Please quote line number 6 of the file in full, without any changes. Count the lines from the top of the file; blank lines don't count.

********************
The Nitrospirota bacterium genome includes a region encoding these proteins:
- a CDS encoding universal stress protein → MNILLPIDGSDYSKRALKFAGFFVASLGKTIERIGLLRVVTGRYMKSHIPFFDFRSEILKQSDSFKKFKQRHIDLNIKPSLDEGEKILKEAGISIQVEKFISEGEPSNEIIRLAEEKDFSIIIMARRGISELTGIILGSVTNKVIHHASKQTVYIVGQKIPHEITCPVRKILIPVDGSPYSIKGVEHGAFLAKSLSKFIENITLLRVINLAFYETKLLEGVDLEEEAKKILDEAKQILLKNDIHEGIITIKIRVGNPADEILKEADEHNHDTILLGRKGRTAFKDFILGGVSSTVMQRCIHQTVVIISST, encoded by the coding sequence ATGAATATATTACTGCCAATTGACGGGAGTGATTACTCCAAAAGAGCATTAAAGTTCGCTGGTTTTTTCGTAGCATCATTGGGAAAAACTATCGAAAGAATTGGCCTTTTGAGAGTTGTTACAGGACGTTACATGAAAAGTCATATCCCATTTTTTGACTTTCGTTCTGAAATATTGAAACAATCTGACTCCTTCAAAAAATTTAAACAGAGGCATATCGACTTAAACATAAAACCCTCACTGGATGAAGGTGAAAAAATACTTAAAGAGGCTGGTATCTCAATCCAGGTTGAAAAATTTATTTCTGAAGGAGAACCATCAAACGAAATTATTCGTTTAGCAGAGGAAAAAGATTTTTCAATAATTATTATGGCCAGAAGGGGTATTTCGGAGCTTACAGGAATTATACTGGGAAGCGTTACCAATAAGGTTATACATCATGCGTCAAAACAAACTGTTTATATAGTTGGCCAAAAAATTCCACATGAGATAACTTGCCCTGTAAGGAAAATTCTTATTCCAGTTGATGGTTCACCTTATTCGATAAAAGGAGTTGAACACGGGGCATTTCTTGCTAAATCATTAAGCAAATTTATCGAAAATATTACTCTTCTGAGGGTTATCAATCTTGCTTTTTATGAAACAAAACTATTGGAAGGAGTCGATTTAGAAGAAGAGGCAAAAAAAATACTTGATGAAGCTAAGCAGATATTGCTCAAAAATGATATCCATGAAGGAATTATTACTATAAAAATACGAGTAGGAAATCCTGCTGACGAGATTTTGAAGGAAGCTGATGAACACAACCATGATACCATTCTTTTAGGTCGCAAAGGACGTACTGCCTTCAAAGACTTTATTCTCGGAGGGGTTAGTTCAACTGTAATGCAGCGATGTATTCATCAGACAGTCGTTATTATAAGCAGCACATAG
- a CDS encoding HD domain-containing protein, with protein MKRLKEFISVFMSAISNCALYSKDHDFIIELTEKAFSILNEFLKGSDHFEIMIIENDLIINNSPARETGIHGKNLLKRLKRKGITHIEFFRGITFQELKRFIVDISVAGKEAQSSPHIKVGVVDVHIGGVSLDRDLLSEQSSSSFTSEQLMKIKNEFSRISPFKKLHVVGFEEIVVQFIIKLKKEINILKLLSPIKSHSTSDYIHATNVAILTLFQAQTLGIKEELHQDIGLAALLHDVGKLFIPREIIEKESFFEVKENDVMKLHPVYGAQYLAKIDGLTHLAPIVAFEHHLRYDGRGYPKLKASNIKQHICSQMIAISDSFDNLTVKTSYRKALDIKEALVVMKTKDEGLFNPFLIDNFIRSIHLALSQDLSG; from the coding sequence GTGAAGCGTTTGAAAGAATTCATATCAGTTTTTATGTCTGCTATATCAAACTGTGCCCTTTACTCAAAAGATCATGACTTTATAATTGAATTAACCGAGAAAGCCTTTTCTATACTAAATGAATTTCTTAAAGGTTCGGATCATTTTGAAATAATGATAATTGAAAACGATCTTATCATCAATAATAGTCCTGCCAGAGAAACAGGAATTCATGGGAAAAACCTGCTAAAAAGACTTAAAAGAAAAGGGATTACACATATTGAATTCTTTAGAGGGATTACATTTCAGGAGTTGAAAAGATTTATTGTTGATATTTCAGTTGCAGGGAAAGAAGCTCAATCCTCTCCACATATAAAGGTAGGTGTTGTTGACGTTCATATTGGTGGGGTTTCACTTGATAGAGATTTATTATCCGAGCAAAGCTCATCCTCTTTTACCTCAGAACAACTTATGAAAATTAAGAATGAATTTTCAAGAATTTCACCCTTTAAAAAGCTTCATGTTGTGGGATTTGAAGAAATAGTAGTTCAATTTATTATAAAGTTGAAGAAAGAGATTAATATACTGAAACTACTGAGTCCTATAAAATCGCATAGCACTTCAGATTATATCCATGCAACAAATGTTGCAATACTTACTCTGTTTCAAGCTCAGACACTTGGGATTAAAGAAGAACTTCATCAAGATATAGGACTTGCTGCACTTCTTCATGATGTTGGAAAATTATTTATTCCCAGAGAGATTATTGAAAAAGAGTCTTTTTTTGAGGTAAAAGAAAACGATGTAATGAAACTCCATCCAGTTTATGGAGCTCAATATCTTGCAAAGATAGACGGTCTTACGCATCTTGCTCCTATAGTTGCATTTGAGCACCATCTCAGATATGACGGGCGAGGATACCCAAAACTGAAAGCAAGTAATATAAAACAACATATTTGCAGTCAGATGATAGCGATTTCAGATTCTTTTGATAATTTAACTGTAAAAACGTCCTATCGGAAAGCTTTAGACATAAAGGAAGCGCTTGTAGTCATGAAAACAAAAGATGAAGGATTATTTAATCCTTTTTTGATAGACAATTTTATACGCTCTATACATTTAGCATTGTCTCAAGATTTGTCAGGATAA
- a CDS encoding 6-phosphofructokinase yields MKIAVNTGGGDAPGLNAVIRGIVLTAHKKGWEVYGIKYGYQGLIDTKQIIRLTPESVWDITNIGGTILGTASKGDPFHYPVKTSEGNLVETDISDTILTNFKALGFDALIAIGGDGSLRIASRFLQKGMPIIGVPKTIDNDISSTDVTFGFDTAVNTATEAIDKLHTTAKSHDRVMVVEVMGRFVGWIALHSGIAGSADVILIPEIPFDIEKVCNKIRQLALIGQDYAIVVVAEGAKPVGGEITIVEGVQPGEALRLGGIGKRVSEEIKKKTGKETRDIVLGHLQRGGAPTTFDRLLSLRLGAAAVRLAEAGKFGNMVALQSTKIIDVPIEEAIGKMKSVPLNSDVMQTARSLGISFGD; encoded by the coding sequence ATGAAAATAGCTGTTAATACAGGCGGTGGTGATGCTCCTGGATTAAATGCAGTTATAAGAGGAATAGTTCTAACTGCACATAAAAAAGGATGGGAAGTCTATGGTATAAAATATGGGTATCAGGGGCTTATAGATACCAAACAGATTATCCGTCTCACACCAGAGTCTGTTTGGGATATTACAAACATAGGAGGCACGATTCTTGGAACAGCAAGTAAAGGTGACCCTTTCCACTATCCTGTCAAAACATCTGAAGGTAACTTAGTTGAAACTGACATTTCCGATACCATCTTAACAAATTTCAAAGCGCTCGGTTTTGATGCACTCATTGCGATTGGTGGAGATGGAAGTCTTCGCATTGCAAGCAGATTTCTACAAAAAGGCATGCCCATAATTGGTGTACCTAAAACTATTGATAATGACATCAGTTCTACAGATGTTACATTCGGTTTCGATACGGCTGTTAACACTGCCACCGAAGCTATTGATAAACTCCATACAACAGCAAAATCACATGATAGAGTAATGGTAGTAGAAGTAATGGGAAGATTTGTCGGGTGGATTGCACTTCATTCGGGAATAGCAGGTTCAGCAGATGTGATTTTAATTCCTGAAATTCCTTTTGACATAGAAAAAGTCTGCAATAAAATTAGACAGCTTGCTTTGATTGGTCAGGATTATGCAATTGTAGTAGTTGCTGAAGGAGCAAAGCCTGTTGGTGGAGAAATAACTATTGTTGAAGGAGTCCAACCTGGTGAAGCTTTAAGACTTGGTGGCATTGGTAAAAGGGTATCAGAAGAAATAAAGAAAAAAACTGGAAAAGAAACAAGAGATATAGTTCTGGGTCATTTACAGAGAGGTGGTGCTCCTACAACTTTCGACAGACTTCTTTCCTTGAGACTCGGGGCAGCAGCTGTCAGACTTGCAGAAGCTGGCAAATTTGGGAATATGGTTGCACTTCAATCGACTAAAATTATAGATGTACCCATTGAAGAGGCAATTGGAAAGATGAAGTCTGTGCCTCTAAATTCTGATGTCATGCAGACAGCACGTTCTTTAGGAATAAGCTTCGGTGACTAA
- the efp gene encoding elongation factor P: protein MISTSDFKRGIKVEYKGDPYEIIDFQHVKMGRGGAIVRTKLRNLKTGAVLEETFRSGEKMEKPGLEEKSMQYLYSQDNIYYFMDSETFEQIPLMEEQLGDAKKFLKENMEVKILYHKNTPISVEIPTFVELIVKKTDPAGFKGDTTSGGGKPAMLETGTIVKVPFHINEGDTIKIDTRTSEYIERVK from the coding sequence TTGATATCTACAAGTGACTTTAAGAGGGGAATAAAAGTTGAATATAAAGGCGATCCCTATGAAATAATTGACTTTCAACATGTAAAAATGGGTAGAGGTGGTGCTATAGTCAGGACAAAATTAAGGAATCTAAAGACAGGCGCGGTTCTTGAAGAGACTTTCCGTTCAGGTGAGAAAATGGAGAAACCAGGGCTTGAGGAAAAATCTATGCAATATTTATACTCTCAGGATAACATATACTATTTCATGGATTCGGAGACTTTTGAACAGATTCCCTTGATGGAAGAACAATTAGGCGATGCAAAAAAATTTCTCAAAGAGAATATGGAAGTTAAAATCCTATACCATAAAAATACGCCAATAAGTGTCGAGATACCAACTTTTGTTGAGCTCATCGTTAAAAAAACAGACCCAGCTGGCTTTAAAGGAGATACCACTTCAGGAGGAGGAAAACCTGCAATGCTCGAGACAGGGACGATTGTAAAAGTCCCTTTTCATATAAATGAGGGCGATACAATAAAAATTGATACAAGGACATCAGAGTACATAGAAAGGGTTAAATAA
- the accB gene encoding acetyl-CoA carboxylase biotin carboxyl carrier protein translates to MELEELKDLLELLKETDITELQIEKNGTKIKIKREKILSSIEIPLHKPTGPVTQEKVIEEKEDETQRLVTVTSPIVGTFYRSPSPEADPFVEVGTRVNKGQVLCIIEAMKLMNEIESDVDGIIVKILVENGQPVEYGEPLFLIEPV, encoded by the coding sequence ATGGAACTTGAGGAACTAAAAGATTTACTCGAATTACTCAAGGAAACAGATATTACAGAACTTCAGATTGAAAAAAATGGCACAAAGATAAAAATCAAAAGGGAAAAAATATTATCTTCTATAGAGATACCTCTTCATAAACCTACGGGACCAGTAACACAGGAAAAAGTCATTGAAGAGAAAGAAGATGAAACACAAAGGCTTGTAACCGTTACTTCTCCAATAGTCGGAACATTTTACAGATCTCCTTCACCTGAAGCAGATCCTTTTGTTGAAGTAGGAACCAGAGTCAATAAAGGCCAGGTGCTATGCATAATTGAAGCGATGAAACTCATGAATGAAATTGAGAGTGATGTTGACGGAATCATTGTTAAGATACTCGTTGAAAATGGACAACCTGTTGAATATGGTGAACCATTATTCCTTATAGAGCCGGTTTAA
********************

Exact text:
- the accB gene encoding acetyl-CoA carboxylase biotin carboxyl carrier protein translates to MELEELKDLLELLKETDITELQIEKNGTKIKIKREKILSSIEIPLHKPTGPVTQEKVIEEKEDETQRLVTVTSPIVGTFYRSPSPEADPFVEVGTRVNKGQVLCIIEAMKLMNEIESDVDGIIVKILVENGQPVEYGEPLFLIEPV, encoded by the coding sequence ATGGAACTTGAGGAACTAAAAGATTTACTCGAATTACTCAAGGAAACAGATATTACAGAACTTCAGATTGAAAAAAATGGCACAAAGATAAAAATCAAAAGGGAAAAAATATTATCTTCTATAGAGATACCTCTTCATAAACCTACGGGACCAGTAACACAGGAAAAAGTCATTGAAGAGAAAGAAGATGAAACACAAAGGCTTGTAACCGTTACTTCTCCAATAGTCGGAACATTTTACAGATCTCCTTCACCTGAAGCAGATCCTTTTGTTGAAGTAGGAACCAGAGTCAATAAAGGCCAGGTGCTATGCATAATTGAAGCGATGAAACTCATGAATGAAATTGAGAGTGATGTTGACGGAATCATTGTTAAGATACTCGTTGAAAATGGACAACCTGTTGAATATGGTGAACCATTATTCCTTATAGAGCCGGTTTAA